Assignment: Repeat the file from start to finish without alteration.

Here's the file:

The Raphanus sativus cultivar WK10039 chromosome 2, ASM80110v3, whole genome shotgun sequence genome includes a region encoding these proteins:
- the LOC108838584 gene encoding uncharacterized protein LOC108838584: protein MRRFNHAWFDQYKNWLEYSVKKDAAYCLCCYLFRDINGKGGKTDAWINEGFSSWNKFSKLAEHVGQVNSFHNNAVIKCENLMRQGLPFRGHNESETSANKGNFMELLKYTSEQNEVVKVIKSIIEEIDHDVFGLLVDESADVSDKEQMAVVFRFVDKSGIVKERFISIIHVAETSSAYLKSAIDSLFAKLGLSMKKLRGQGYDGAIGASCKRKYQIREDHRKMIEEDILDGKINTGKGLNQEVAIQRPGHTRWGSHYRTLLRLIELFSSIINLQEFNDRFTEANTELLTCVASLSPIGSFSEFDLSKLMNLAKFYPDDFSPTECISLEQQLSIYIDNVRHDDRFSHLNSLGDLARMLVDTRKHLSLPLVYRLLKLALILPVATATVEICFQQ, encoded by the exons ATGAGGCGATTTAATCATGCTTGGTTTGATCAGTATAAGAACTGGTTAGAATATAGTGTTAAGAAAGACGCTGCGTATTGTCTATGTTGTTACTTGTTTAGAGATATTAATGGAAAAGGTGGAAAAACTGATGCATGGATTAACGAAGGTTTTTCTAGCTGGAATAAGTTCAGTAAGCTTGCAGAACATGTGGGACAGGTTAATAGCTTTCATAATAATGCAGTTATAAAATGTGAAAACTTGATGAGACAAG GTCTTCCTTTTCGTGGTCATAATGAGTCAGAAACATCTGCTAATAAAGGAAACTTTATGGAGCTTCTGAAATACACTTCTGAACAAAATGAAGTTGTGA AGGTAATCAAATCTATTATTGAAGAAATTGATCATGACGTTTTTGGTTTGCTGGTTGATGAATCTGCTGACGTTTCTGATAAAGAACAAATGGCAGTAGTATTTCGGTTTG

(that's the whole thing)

The Raphanus sativus cultivar WK10039 chromosome 2, ASM80110v3, whole genome shotgun sequence genome includes a region encoding these proteins:
- the LOC108838584 gene encoding uncharacterized protein LOC108838584: protein MRRFNHAWFDQYKNWLEYSVKKDAAYCLCCYLFRDINGKGGKTDAWINEGFSSWNKFSKLAEHVGQVNSFHNNAVIKCENLMRQGLPFRGHNESETSANKGNFMELLKYTSEQNEVVKVIKSIIEEIDHDVFGLLVDESADVSDKEQMAVVFRFVDKSGIVKERFISIIHVAETSSAYLKSAIDSLFAKLGLSMKKLRGQGYDGAIGASCKRKYQIREDHRKMIEEDILDGKINTGKGLNQEVAIQRPGHTRWGSHYRTLLRLIELFSSIINLQEFNDRFTEANTELLTCVASLSPIGSFSEFDLSKLMNLAKFYPDDFSPTECISLEQQLSIYIDNVRHDDRFSHLNSLGDLARMLVDTRKHLSLPLVYRLLKLALILPVATATVEICFQQ, encoded by the exons ATGAGGCGATTTAATCATGCTTGGTTTGATCAGTATAAGAACTGGTTAGAATATAGTGTTAAGAAAGACGCTGCGTATTGTCTATGTTGTTACTTGTTTAGAGATATTAATGGAAAAGGTGGAAAAACTGATGCATGGATTAACGAAGGTTTTTCTAGCTGGAATAAGTTCAGTAAGCTTGCAGAACATGTGGGACAGGTTAATAGCTTTCATAATAATGCAGTTATAAAATGTGAAAACTTGATGAGACAAG GTCTTCCTTTTCGTGGTCATAATGAGTCAGAAACATCTGCTAATAAAGGAAACTTTATGGAGCTTCTGAAATACACTTCTGAACAAAATGAAGTTGTGA AGGTAATCAAATCTATTATTGAAGAAATTGATCATGACGTTTTTGGTTTGCTGGTTGATGAATCTGCTGACGTTTCTGATAAAGAACAAATGGCAGTAGTATTTCGGTTTG